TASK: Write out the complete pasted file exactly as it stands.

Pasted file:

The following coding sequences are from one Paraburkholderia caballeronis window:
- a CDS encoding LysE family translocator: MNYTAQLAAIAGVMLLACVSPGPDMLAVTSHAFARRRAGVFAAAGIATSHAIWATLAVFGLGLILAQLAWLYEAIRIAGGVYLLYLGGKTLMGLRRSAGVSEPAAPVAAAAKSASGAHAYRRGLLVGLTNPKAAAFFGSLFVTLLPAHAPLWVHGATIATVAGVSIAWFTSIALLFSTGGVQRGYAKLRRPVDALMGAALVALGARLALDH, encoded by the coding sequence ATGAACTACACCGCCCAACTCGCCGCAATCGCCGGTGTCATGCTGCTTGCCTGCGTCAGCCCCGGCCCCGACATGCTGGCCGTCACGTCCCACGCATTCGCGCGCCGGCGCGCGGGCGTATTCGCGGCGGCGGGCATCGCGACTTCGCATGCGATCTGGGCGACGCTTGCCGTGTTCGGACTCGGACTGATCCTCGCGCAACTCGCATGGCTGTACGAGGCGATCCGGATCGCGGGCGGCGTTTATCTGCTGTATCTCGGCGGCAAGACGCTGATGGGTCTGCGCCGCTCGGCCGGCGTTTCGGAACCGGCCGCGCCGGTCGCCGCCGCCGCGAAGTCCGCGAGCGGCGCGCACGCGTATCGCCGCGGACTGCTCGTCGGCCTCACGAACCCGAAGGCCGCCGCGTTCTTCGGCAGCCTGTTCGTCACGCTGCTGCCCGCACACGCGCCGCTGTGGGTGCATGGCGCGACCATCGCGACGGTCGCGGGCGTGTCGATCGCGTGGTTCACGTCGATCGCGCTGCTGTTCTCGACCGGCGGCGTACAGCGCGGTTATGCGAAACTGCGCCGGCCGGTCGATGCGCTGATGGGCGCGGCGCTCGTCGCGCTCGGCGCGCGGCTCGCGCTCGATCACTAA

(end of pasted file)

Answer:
The following coding sequences are from one Paraburkholderia caballeronis window:
- a CDS encoding LysE family translocator: MNYTAQLAAIAGVMLLACVSPGPDMLAVTSHAFARRRAGVFAAAGIATSHAIWATLAVFGLGLILAQLAWLYEAIRIAGGVYLLYLGGKTLMGLRRSAGVSEPAAPVAAAAKSASGAHAYRRGLLVGLTNPKAAAFFGSLFVTLLPAHAPLWVHGATIATVAGVSIAWFTSIALLFSTGGVQRGYAKLRRPVDALMGAALVALGARLALDH, encoded by the coding sequence ATGAACTACACCGCCCAACTCGCCGCAATCGCCGGTGTCATGCTGCTTGCCTGCGTCAGCCCCGGCCCCGACATGCTGGCCGTCACGTCCCACGCATTCGCGCGCCGGCGCGCGGGCGTATTCGCGGCGGCGGGCATCGCGACTTCGCATGCGATCTGGGCGACGCTTGCCGTGTTCGGACTCGGACTGATCCTCGCGCAACTCGCATGGCTGTACGAGGCGATCCGGATCGCGGGCGGCGTTTATCTGCTGTATCTCGGCGGCAAGACGCTGATGGGTCTGCGCCGCTCGGCCGGCGTTTCGGAACCGGCCGCGCCGGTCGCCGCCGCCGCGAAGTCCGCGAGCGGCGCGCACGCGTATCGCCGCGGACTGCTCGTCGGCCTCACGAACCCGAAGGCCGCCGCGTTCTTCGGCAGCCTGTTCGTCACGCTGCTGCCCGCACACGCGCCGCTGTGGGTGCATGGCGCGACCATCGCGACGGTCGCGGGCGTGTCGATCGCGTGGTTCACGTCGATCGCGCTGCTGTTCTCGACCGGCGGCGTACAGCGCGGTTATGCGAAACTGCGCCGGCCGGTCGATGCGCTGATGGGCGCGGCGCTCGTCGCGCTCGGCGCGCGGCTCGCGCTCGATCACTAA